The pregnancy issue: Don’t ask. Don’t tell

First published in ‘Nachrichten aus der Chemie’ (08-2016)

I was coaching a young lady, who had just handed in her Master thesis when she became pregnant. She did not have a job yet, but her CV was impressive. What is more, she was highly motivated and had the necessary infrastructure in place to handle both motherhood and a career. “Staying at home for a whole year? No, I couldn’t do that,” she said, very determined, “I want to go back to work immediately after my maternal leave, and I can.” She knew that she needed a job to which she could return. I told her that if I were her, I would just apply regularly and not mention the pregnancy too early in the process. “Legally you are allowed to keep quiet until after you have signed the contract, given that you have the necessary infrastructure in place to fulfil all of your job requirements,” I informed her. “Then they cannot withdraw the offer in spite of the pregnancy.” The woman thought it appropriate to put her cards on the table only after the interview but before signing the contract.

Not knowing the law is dangerous

She applied for a university position and was immediately invited to a job interview. During the interview the professor asked some general questions, but was at least equally interested in her private life. She limited her answers to job-relevant information and did not mention her pregnancy.

Several days later she received an email from the professor. “I am pleased to offer you the position. When can you start?” She didn’t hesitate long and picked up her phone: “I am very happy about your job offer, but I want to let you know at this point that I am pregnant. Still, I have …” “I’m sorry, I can no longer offer you the position under these circumstances,” he interrupted her, and added: “But I don’t blame you.” She didn’t want to give up that easily and insisted: “But isn’t there a way we can figure this out?” To which he replied: “Well, you can always look for new positions on the departmental website.” And that was the end of the conversation.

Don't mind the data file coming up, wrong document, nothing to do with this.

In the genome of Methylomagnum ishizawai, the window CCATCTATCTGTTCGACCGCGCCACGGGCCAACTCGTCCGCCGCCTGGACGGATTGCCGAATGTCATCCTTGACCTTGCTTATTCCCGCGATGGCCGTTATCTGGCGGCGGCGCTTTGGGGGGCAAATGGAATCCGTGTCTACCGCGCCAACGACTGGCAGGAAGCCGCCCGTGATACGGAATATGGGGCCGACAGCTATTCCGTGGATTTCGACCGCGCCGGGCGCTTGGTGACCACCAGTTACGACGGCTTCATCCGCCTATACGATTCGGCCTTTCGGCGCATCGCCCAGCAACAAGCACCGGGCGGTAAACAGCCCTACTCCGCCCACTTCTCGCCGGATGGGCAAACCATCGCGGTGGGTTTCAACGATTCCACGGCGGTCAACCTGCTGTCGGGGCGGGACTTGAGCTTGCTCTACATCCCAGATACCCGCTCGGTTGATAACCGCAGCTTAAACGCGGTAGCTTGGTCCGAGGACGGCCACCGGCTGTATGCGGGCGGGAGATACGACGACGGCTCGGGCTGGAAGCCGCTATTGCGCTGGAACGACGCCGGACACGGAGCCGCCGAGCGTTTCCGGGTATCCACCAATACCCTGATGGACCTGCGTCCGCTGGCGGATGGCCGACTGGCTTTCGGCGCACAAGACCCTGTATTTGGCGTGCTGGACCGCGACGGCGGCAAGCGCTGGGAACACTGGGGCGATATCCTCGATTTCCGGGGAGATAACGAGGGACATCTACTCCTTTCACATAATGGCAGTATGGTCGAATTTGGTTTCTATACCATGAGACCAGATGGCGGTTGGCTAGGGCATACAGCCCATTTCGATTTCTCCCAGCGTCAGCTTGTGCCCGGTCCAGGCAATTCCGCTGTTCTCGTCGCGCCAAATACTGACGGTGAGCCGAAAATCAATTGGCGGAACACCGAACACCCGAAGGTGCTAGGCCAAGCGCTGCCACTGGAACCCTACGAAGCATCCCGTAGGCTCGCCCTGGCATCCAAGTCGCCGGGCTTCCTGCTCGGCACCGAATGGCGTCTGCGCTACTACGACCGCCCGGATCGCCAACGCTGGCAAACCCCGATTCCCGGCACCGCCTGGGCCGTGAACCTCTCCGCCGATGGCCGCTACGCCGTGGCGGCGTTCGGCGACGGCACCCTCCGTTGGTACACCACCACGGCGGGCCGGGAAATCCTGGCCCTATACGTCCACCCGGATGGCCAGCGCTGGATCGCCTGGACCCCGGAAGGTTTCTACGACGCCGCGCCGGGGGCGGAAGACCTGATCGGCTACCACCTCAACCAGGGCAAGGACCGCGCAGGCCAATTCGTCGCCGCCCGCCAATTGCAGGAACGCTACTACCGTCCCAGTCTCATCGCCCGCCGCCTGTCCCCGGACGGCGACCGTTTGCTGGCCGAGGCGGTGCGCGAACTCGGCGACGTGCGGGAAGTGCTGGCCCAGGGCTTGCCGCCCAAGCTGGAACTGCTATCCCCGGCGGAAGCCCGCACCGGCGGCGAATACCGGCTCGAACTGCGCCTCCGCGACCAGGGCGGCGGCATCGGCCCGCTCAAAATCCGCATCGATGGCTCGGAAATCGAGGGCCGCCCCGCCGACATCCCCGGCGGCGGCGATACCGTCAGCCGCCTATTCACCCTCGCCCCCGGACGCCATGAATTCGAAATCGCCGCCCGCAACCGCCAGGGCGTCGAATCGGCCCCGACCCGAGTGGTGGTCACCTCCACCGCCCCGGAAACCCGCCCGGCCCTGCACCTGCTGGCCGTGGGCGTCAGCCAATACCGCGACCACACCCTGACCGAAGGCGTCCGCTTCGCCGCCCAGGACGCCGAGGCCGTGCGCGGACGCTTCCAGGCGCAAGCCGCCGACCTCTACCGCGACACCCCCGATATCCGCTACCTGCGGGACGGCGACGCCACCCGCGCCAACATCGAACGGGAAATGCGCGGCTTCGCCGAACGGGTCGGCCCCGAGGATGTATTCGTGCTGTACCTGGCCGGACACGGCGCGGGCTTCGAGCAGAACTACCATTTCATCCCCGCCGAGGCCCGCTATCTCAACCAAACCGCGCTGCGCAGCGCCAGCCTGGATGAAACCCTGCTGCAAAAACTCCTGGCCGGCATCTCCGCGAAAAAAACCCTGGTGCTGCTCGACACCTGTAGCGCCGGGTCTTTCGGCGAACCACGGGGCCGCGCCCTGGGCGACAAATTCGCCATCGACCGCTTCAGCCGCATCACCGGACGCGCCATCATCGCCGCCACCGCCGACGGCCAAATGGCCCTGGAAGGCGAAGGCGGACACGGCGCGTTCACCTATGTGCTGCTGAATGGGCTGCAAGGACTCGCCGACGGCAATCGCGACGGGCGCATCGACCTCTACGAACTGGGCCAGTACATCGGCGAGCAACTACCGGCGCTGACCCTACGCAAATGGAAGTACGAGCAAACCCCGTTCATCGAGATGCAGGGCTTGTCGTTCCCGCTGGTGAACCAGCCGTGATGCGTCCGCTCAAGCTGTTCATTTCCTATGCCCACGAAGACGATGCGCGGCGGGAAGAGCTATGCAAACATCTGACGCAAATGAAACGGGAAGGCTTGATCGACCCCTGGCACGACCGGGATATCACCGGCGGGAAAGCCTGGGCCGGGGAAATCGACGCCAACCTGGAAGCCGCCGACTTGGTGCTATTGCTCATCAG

That professor lacked a fundamental knowledge of labour law. Not knowing the law pertaining to the hiring of and collaboration with employees as a group leader, however, is dangerous. Otherwise, your research might easily be put on hold because you are asked to appear in court.

The professor got lucky as the applicant had other plans than filing a suit. Still, that suit would have had good chances of success since the Maternal Protection Law (German: Mutterschutzgesetz) and equality laws (German: Allgemeines Gleichbehandlungsgesetz) are unambiguous here. A happy boss would probably not have been part of the settlement, though.

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